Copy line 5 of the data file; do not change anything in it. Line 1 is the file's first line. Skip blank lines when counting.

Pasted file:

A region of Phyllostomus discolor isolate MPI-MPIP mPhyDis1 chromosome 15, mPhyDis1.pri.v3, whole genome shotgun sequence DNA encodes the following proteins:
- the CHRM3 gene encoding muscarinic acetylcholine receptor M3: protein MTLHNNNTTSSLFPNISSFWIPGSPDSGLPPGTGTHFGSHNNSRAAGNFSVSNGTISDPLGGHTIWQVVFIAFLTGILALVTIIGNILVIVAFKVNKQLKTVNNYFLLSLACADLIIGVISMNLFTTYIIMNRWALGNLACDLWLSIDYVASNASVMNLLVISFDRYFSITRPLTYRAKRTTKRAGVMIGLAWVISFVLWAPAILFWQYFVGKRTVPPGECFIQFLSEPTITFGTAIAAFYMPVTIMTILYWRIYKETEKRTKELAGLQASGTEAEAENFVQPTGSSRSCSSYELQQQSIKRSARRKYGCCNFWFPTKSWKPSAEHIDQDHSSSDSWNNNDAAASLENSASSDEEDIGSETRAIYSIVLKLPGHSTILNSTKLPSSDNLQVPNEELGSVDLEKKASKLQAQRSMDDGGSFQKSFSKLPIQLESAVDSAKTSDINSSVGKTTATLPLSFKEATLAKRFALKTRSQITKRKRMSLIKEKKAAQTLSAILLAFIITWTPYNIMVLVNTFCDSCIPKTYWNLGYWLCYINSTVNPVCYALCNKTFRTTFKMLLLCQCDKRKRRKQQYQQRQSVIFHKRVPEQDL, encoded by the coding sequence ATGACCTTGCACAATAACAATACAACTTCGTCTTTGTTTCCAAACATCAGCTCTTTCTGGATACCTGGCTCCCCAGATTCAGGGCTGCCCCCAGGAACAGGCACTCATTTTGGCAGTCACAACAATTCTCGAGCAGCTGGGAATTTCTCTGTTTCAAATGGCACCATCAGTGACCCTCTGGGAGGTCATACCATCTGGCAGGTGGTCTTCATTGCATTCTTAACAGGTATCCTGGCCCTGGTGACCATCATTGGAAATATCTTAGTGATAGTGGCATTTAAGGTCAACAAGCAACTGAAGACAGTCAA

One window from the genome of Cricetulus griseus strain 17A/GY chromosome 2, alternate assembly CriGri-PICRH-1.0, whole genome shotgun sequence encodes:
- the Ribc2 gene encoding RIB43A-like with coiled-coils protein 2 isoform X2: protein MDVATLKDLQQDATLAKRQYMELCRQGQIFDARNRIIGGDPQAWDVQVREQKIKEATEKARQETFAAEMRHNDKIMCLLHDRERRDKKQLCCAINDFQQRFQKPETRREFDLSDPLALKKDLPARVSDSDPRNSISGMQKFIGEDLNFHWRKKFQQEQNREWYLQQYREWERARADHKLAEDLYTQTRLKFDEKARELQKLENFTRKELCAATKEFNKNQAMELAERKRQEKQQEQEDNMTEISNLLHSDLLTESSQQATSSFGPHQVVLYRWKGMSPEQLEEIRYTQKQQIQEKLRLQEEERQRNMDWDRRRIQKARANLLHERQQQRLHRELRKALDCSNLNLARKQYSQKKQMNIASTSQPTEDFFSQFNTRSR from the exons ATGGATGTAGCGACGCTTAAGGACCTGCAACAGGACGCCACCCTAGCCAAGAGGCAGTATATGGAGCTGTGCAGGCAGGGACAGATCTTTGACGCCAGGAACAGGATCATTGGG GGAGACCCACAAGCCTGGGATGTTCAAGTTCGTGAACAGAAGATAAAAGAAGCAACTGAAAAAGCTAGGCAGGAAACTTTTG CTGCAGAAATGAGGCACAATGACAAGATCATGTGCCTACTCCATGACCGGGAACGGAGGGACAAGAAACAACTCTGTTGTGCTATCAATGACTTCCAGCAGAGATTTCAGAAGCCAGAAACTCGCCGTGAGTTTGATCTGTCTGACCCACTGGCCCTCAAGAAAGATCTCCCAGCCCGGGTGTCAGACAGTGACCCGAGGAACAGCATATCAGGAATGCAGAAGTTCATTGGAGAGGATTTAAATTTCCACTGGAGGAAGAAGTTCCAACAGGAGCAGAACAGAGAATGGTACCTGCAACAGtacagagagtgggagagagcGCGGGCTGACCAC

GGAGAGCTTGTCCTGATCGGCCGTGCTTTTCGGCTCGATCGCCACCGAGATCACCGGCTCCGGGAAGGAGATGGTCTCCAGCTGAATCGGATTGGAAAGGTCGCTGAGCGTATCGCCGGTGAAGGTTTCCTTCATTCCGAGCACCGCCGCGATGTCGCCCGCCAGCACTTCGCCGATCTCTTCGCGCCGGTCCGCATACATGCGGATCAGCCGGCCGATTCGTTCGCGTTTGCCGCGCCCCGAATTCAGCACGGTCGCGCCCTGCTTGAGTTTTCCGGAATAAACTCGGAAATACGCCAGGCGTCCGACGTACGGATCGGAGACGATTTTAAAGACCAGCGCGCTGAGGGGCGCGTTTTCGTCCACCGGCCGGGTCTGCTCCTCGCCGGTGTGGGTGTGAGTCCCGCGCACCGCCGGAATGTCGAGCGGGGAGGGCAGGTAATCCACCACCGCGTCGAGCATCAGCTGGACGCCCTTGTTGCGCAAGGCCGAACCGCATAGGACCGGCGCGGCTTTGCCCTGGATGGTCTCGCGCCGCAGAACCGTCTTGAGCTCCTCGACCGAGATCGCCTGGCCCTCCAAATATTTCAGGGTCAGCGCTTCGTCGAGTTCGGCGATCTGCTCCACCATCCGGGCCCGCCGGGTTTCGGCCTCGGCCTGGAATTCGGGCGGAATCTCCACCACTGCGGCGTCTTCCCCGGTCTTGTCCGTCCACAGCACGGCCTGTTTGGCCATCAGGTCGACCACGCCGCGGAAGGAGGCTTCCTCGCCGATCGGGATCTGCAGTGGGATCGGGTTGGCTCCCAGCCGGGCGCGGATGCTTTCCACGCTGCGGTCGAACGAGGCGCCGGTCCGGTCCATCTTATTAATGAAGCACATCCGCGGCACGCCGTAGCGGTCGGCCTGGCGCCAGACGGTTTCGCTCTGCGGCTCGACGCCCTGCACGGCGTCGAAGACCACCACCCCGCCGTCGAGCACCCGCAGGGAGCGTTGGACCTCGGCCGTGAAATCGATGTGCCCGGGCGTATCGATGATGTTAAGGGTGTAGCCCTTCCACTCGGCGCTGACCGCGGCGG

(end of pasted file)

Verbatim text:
GGAGAGCTTGTCCTGATCGGCCGTGCTTTTCGGCTCGATCGCCACCGAGATCACCGGCTCCGGGAAGGAGATGGTCTCCAGCTGAATCGGATTGGAAAGGTCGCTGAGCGTATCGCCGGTGAAGGTTTCCTTCATTCCGAGCACCGCCGCGATGTCGCCCGCCAGCACTTCGCCGATCTCTTCGCGCCGGTCCGCATACATGCGGATCAGCCGGCCGATTCGTTCGCGTTTGCCGCGCCCCGAATTCAGCACGGTCGCGCCCTGCTTGAGTTTTCCGGAATAAACTCGGAAATACGCCAGGCGTCCGACGTACGGATCGGAGACGATTTTAAAGACCAGCGCGCTGAGGGGCGCGTTTTCGTCCACCGGCCGGGTCTGCTCCTCGCCGGTGTGGGTGTGAGTCCCGCGCACCGCCGGAATGTCGAGCGGGGAGGGCAGGTAATCCACCACCGCGTCGAGCATCAGCTGGACGCCCTTGTTGCGCAAGGCCGAACCGCATAGGACCGGCGCGGCTTTGCCCTGGATGGTCTCGCGCCGCAGAACCGTCTTGAGCTCCTCGACCGAGATCGCCTGGCCCTCCAAATATTTCAGGGTCAGCGCTTCGTCGAGTTCGGCGATCTGCTCCACCATCCGGGCCCGCCGGGTTTCGGCCTCGGCCTGGAATTCGGGCGGAATCTCCACCACTGCGGCGTCTTCCCCGGTCTTGTCCGTCCACAGCACGGCCTGTTTGGCCATCAGGTCGACCACGCCGCGGAAGGAGGCTTCCTCGCCGATCGGGATCTGCAGTGGGATCGGGTTGGCTCCCAGCCGGGCGCGGATGCTTTCCACGCTGCGGTCGAACGAGGCGCCGGTCCGGTCCATCTTATTAATGAAGCACATCCGCGGCACGCCGTAGCGGTCGGCCTGGCGCCAGACGGTTTCGCTCTGCGGCTCGACGCCCTGCACGGCGTCGAAGACCACCACCCCGCCGTCGAGCACCCGCAGGGAGCGTTGGACCTCGGCCGTGAAATCGATGTGCCCGGGCGTATCGATGATGTTAAGGGTGTAGCCCTTCCACTCGGCGCTGACCGCGGCGG